family Grieving story

“Daddy what happened to Momma’s skin?”
“What do you mean, when she was sick?”
“No, when she died.”
“So you mean when we put her in the Earth?”

Her question wasn’t just about skin, it was about the shape of life.
Who am I really?
What will become of me as I live out each day?
What is love in the face of death?
What is Mommas journey like now?

“Well the soil, creatures that live there, slowly break her skin down and turn it into more soil. Thats something Momma really wanted, to return to the Earth what she’d been given, so her body could be useful again.”
Tadg:”Yeah, to grow plants and things.”
Me:”Yes, thats something Momma wanted very much.”

Truly seemed satisfied, but I could see more questions growing quietly in her, like an overflowing cauldron percolating with feeling. All this happened while we were driving home from school, out of the blue. She hasn’t talked about Momma in a while, but there it was, that story, still unfolding in her.

How can someone who is so small, young and vulnerable also have the entire universe spinning so wildly inside her?

One of the blessings of having young kids when you’ve lost your partner is that you never doubt you’ll be able to love again. Seeing them both grow is an invitation to fall in love anew every day. Grief can make fertile soil for love. If I can just make sure there is room in our little world for her full self, for that cauldron to keep bubbling.

We wanted to be with you,
in the place where dirt
rests against you,
where you get to be the magic you always wanted,
calling out to the tiny, carnivorous
creatures that will finally have you,
seducing them
with your soul-body love-song.

You always needed that borderlands
when we were together,
a place to be free and held,
useful and mercurial.
We all want to be citizens there with you,
to have Neverland adventures
beside a roaring fire
with time stopped,
and monsters dancing
just beyond the darkness
exploded by the firelight.

But our living feet,
moore us helplessly
above you.

So I’ve decided to allow our children,
to move into me.
Staging plays in my head,
building pillow and cardboard forts in my belly,
treating my heart like a junkyard
for mad projects.
Shit is everywhere.
They’re making me into
the wreck
you always knew
I could be,
if only I tried
a little harder.

Truly’s been much more affectionate lately. We’ve always cuddled but she’s not sought me out so much. Now time spent on the phone while she’s at home is frequently interrupted by requests for me to cuddle with her on the couch. Of course its not always warmth and wonderment. She kept telling me she’d cleaned her room when she obviously had not touched a thing. The floor was almost invisible beneath piles of materials she was endlessly taping and gluing together in new ways. After an hour I lost it, stomping into her room gathering up cardboard boxes, pieces of plastic, tape, circuit boards demanding she either put it away or I’d throw it away. I started pulling piles out into the kitchen while she cried, Tadg watching over it all, making sure Papa didn’t pop his cork entirely.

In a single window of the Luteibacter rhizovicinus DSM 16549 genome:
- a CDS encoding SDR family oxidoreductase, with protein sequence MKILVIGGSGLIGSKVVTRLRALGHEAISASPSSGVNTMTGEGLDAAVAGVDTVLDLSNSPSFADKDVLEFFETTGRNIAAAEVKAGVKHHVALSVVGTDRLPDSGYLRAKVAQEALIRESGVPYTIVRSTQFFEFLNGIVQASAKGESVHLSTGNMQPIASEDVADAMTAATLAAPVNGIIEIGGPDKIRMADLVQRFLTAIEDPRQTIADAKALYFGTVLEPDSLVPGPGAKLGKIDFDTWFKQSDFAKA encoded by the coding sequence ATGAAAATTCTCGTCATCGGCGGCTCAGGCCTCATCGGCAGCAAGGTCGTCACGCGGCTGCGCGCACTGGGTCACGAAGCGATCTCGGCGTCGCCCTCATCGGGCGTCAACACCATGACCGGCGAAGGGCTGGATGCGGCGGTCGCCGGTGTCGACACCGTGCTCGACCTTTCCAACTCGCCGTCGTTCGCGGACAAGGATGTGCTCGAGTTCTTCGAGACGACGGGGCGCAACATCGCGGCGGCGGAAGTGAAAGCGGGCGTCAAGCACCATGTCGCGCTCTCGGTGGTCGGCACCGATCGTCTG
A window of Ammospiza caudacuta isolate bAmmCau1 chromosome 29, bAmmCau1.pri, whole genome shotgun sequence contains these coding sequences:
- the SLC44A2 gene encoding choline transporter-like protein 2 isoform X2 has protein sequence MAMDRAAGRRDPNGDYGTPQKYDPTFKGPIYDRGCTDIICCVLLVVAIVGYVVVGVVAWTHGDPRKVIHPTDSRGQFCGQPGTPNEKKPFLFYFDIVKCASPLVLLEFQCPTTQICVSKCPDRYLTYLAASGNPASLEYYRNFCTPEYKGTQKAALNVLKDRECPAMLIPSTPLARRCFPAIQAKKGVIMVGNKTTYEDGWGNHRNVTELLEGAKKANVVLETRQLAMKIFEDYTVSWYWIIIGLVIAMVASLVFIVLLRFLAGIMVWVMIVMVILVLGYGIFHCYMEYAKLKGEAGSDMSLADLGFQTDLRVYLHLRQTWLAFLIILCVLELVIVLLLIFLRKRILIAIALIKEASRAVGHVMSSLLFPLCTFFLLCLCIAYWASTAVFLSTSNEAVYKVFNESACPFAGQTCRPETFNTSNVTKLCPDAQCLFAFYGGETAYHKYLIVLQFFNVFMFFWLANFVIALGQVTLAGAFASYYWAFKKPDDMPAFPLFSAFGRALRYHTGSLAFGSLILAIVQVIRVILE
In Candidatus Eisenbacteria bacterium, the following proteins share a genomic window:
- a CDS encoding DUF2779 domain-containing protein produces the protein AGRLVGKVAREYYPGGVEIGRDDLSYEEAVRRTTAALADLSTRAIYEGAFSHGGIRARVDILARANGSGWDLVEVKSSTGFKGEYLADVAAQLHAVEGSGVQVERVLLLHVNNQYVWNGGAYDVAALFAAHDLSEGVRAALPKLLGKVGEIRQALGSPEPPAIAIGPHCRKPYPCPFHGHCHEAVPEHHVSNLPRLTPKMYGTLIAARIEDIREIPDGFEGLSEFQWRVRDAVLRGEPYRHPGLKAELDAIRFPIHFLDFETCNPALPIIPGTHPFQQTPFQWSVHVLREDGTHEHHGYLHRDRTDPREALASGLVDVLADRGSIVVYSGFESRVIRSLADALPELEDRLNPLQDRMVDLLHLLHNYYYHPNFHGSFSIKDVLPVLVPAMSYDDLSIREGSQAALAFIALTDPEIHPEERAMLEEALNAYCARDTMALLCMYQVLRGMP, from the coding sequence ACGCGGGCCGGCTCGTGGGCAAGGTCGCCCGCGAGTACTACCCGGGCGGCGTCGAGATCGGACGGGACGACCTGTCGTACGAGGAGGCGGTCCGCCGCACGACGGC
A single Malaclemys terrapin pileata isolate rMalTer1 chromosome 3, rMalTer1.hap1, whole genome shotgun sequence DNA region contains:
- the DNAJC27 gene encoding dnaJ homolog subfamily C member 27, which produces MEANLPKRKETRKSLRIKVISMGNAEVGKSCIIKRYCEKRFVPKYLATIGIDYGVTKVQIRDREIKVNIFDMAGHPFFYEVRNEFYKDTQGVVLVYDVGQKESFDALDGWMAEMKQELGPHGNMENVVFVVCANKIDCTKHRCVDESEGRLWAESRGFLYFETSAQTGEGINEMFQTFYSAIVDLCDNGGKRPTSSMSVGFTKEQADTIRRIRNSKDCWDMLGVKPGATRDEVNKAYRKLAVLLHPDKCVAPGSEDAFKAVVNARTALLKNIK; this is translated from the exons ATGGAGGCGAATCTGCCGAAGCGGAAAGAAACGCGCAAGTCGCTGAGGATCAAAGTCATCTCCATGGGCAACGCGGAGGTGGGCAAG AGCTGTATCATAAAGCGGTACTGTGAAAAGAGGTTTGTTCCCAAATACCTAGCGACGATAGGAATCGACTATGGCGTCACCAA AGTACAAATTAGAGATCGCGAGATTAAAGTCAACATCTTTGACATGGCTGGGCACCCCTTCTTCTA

“You have to understand you can’t keep your room this way. Its not clean, its not safe!”
“Its clean to me, I like it that way!”
“Because when its messy it reminds me of home and then I don’t feel so sad.”

Well that did it. Now I felt like a total asshole. Of course she had a good reason for doing it and of course she would understand that reason better than I. I sat down like a big lump in the middle of the mess, a pile added to the many piles, watching her cry, waiting for her to calm enough so I could hold her again. Its not like I gave her a great room, somehow it never really clicked. She needed something different than what I set up.

I took a deep breath.
“You need a workbench don’t you?”
“You need a place where you can glue and hammer and keep all the stuff you’re building with.”
“I am so sorry sweetie. I didn’t understand how important your work was to you feeling happy.”
She let me hold her again.
“Tomorrow we’ll go back to the Habitat For Humanities store and look for a workbench for you.”

We wound up just buying the desk I’ve been promising to get her, but it was longer than a regular kids desk, with generous drawers where she can cram her endless piles of materials. She knows she can hammer on it without me raising an eyebrow. As soon as it was installed she moved into her room in a way she hasn’t since we arrived. Also, she has been more productive judging by the number of contraptions she’s produced.

She has made new habitats for her Hamster, a laser gun, some sort of weird antenna and several traps for her brother. What was once a mess is now a constellation of creation, and a mess. No plastic-towered, battery powered, electronic featured toy has escaped her careful deconstruction. Every gift I’ve given her in the past few years thats not a stuffed animal has been reduced to its component parts. She’s removed batteries, wires, “micwowe-chips”, and plastic, plastic, and more plastic.

I’m not sure if she’s building her way out of something or into something.

She’ll be turning 7 in just a few weeks. She’ll be doing it without her two front teeth, she managed to lose both in one weekend. Everything she does seems to make herself stronger and brighter. I really don’t know how she does it. She just needs us to show up and respond to her honestly. Thats pretty much it. Incredible.

Her question took me back to Terry’s burial, to her body, laying in the Earth exactly as she wanted it. Somehow feeling her body there makes my own grief feel more sane, more like it belongs here on the planet Earth. Just knowing her body is with the Earth makes me feel more at home. I feel the fertility of her in Truly, right now it feels like thats really the only thing she’s made up of – renewal.

Blessings to you and yours during this time of great change.

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